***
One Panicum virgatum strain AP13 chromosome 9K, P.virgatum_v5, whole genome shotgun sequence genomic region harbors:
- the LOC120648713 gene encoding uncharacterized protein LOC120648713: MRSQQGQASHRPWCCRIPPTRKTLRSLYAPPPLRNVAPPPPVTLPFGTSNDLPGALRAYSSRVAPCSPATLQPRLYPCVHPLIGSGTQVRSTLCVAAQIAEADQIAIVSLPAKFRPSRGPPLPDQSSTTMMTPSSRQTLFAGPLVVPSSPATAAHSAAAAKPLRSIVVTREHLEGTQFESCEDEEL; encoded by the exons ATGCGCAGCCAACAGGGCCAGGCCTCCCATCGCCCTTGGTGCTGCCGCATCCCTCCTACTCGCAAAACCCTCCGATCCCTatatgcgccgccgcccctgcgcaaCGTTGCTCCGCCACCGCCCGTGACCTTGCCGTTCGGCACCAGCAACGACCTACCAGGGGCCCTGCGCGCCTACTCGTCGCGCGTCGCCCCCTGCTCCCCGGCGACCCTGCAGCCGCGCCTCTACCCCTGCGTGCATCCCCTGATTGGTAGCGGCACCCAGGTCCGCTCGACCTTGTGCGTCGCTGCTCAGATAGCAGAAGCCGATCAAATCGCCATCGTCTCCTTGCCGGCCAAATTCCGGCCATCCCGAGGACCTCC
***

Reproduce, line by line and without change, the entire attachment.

One Panicum virgatum strain AP13 chromosome 9K, P.virgatum_v5, whole genome shotgun sequence genomic region harbors:
- the LOC120648713 gene encoding uncharacterized protein LOC120648713: MRSQQGQASHRPWCCRIPPTRKTLRSLYAPPPLRNVAPPPPVTLPFGTSNDLPGALRAYSSRVAPCSPATLQPRLYPCVHPLIGSGTQVRSTLCVAAQIAEADQIAIVSLPAKFRPSRGPPLPDQSSTTMMTPSSRQTLFAGPLVVPSSPATAAHSAAAAKPLRSIVVTREHLEGTQFESCEDEEL; encoded by the exons ATGCGCAGCCAACAGGGCCAGGCCTCCCATCGCCCTTGGTGCTGCCGCATCCCTCCTACTCGCAAAACCCTCCGATCCCTatatgcgccgccgcccctgcgcaaCGTTGCTCCGCCACCGCCCGTGACCTTGCCGTTCGGCACCAGCAACGACCTACCAGGGGCCCTGCGCGCCTACTCGTCGCGCGTCGCCCCCTGCTCCCCGGCGACCCTGCAGCCGCGCCTCTACCCCTGCGTGCATCCCCTGATTGGTAGCGGCACCCAGGTCCGCTCGACCTTGTGCGTCGCTGCTCAGATAGCAGAAGCCGATCAAATCGCCATCGTCTCCTTGCCGGCCAAATTCCGGCCATCCCGAGGACCTCC